The metal ion copper (Cu) is essential for life and plays critical roles as a cofactor for a wide range of human biochemical process including energy generation, neuropeptide maturation, reactive oxygen detoxification, iron absorption and connective tissue formation. Mutations in genes encoding proteins involved in Cu acquisition, utilization or detoxification cause severe human disease and abnormal Cu homeostasis is also associated with Alzheimer's Disease, immune system dysfunction and other pathophysiological states. Moreover, Cu resistance has been implicated as an important mechanism in microbial virulence. While many of the proteins involved in Cu import, intracellular delivery and efflux have been identified in model systems such as the baker's yeast, and homologues found in humans, there are many gaps in our knowledge of the components involved in Cu homeostasis and the adaptive responses to Cu deficiency or Cu toxicity. Cryptococcus neoformans is a fungal pathogen that is acquired by the respiratory route and disseminates to the brain, where it causes meningitis and is responsible for ~600,000 human deaths/year. In contrast to other yeast model systems such as the baker's yeast, C. neoformans preferentially utilizes Cu-dependent respiration, rather than fermentation for energy generation, and has several additional Cu-dependent enzymes such as amine oxidase, laccase and glyoxal oxidase that demonstrate a more extensive Cu biology and suggest added complexity in Cu homeostasis. We demonstrated that C. neoformans robustly regulates the transcription of an unprecedented number of genes in response to Cu deficiency or Cu excess, via the direct action of the Cuf1 Cu-responsive transcription factor. Given that all fungal genes regulated by Cu have been previously demonstrated to encode proteins that function in Cu homeostasis, or utilize Cu, studies in C. neoformans have a high probability of identifying new Cu homeostasis genes and giving new insights into the biology of Cu. Moreover, since recent studies demonstrate that Cuf1 is important for a lethal C. neoformans infection in mice, understanding which Cuf1-regulated Cu homeostasis genes function in fungal virulence has direct relevance to human health. We outline three Specific Aims, using genetics, biochemistry, cell and molecular biology in C. neoformans to identify novel Cu homeostasis genes and their role in the biology of Cu. Furthermore, we will use mouse models of C. neoformans infection to decipher the roles of established and novel components of the Cu homeostasis machinery in virulence. Given the critical roles for Cu in human health, and the requirement for Cu homeostasis in fungal virulence, these studies aim to further our understanding of Cu acquisition and detoxification in eukaryotic cells and understand the role of Cu in lethal fungal meningitis.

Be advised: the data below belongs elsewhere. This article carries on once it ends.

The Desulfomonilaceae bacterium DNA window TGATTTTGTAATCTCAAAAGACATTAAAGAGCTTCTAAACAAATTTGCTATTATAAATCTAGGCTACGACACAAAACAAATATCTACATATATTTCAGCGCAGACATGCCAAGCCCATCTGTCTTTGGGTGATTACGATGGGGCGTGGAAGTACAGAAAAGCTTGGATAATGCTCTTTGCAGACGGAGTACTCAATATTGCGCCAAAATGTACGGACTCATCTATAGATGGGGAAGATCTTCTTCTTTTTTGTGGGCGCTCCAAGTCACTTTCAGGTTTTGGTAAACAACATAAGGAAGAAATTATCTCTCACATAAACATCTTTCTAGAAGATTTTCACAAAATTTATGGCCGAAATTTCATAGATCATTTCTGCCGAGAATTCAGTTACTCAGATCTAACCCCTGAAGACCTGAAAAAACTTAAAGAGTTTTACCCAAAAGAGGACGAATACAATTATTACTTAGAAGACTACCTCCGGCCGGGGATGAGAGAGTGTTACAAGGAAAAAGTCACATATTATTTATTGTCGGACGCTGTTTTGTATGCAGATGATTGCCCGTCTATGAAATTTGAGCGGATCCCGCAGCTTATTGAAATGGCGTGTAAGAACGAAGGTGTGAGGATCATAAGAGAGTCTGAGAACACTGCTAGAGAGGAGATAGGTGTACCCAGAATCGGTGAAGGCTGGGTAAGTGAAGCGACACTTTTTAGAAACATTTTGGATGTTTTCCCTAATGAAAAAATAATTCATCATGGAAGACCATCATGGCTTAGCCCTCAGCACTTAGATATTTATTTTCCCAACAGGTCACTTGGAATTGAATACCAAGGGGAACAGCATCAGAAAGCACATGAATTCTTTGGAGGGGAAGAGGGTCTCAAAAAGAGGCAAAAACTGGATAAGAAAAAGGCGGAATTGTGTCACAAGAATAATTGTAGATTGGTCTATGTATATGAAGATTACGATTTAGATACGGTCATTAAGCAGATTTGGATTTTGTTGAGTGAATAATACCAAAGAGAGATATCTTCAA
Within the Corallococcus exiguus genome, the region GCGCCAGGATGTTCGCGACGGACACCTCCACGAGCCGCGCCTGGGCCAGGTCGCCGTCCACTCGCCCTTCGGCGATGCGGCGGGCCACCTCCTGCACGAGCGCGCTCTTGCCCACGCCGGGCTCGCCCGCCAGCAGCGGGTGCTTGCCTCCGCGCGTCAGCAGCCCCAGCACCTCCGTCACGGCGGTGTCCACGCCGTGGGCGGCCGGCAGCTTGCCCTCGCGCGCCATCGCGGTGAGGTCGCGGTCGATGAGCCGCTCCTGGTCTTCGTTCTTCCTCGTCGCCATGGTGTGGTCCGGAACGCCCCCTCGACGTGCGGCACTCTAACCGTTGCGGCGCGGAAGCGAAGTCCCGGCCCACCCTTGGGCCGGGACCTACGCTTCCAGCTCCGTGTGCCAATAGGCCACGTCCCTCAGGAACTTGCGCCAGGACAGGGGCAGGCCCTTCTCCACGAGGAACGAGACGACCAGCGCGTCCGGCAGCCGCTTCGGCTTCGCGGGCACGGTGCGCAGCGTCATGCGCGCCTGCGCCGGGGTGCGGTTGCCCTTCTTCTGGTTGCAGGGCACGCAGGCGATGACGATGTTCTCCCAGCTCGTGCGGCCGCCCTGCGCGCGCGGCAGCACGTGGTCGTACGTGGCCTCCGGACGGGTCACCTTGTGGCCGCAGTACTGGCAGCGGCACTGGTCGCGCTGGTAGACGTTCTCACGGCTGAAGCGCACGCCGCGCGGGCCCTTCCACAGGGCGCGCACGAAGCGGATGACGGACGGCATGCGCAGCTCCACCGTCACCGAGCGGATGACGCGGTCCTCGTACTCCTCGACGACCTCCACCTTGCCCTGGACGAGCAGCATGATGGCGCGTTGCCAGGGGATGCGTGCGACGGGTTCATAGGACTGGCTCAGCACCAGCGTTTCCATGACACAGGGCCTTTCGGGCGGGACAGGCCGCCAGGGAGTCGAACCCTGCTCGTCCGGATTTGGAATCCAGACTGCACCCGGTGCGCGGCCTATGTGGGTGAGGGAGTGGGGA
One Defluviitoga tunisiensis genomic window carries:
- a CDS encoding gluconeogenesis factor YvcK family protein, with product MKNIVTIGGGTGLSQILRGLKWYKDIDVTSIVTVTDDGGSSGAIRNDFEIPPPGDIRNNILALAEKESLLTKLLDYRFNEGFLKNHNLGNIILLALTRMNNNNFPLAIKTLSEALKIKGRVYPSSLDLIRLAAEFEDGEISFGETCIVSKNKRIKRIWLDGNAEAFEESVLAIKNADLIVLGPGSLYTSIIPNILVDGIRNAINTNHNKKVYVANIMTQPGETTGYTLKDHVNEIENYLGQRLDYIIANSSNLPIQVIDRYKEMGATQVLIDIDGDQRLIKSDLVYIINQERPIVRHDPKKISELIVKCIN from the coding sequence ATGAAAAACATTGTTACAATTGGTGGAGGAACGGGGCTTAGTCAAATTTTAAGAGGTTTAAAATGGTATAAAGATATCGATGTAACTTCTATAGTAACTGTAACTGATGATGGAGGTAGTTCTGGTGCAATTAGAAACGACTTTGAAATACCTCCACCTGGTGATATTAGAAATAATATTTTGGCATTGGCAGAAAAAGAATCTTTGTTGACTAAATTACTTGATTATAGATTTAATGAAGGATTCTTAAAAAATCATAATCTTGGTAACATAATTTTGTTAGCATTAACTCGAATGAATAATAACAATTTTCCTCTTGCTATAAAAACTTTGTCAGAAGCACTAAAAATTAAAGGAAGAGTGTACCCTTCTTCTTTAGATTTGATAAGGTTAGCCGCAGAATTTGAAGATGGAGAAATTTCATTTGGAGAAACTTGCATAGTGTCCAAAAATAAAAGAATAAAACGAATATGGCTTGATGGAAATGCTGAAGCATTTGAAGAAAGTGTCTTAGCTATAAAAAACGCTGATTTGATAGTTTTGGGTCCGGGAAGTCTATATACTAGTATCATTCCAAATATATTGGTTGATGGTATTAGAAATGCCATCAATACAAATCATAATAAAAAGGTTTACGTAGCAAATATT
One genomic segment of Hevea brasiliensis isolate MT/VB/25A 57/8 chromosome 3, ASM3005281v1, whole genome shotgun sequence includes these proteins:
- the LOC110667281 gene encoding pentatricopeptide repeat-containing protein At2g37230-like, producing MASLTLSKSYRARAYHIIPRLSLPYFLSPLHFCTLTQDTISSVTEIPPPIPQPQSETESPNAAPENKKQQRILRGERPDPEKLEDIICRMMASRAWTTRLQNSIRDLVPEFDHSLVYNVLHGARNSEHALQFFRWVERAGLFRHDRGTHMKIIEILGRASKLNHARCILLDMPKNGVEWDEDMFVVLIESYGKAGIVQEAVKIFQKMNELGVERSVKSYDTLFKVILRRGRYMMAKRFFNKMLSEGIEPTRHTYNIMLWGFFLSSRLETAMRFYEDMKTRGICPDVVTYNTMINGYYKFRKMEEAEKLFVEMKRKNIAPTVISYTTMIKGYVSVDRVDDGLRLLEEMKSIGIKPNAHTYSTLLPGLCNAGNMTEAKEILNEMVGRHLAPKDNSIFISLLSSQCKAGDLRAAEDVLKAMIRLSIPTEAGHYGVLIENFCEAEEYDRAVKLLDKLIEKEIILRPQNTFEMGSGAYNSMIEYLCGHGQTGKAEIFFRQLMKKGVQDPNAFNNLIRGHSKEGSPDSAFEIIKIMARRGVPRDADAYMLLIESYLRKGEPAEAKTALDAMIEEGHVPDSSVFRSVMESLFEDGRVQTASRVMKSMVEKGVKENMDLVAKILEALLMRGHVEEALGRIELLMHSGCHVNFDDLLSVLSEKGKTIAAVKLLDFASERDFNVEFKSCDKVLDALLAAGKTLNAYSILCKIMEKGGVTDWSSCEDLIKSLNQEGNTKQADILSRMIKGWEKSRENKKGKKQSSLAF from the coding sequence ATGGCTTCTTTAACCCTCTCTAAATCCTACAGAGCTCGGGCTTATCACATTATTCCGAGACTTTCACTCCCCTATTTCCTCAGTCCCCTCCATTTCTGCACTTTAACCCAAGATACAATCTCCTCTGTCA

Copper is an essential metal for normal growth and development and defects in copper metabolism cause human disease. Copper also has potent anti-microbial activity and microbial copper resistance has been tied to infectious disease. This application outlines experiments to identify new genes and understand their functions in copper homeostasis and to decipher the role of copper homeostasis genes in fungal infection.
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